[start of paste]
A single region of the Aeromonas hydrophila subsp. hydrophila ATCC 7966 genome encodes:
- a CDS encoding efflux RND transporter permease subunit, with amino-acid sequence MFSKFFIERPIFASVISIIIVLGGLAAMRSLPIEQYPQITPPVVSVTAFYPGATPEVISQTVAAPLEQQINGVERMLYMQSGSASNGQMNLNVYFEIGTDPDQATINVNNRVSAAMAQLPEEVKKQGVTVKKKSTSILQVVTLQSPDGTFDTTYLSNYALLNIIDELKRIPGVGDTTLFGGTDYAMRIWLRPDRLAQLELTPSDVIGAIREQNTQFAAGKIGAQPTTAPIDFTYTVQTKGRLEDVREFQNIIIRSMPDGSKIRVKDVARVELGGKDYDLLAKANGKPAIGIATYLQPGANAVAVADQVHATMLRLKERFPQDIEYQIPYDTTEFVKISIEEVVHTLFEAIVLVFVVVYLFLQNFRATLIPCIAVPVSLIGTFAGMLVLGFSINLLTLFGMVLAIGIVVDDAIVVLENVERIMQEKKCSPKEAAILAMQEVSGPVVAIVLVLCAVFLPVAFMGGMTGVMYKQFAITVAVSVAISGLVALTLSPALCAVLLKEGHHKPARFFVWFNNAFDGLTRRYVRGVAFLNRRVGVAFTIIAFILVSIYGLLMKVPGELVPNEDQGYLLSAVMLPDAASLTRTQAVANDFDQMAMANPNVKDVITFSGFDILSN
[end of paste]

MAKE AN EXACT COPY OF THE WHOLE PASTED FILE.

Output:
A single region of the Aeromonas hydrophila subsp. hydrophila ATCC 7966 genome encodes:
- a CDS encoding efflux RND transporter permease subunit, with amino-acid sequence MFSKFFIERPIFASVISIIIVLGGLAAMRSLPIEQYPQITPPVVSVTAFYPGATPEVISQTVAAPLEQQINGVERMLYMQSGSASNGQMNLNVYFEIGTDPDQATINVNNRVSAAMAQLPEEVKKQGVTVKKKSTSILQVVTLQSPDGTFDTTYLSNYALLNIIDELKRIPGVGDTTLFGGTDYAMRIWLRPDRLAQLELTPSDVIGAIREQNTQFAAGKIGAQPTTAPIDFTYTVQTKGRLEDVREFQNIIIRSMPDGSKIRVKDVARVELGGKDYDLLAKANGKPAIGIATYLQPGANAVAVADQVHATMLRLKERFPQDIEYQIPYDTTEFVKISIEEVVHTLFEAIVLVFVVVYLFLQNFRATLIPCIAVPVSLIGTFAGMLVLGFSINLLTLFGMVLAIGIVVDDAIVVLENVERIMQEKKCSPKEAAILAMQEVSGPVVAIVLVLCAVFLPVAFMGGMTGVMYKQFAITVAVSVAISGLVALTLSPALCAVLLKEGHHKPARFFVWFNNAFDGLTRRYVRGVAFLNRRVGVAFTIIAFILVSIYGLLMKVPGELVPNEDQGYLLSAVMLPDAASLTRTQAVANDFDQMAMANPNVKDVITFSGFDILSN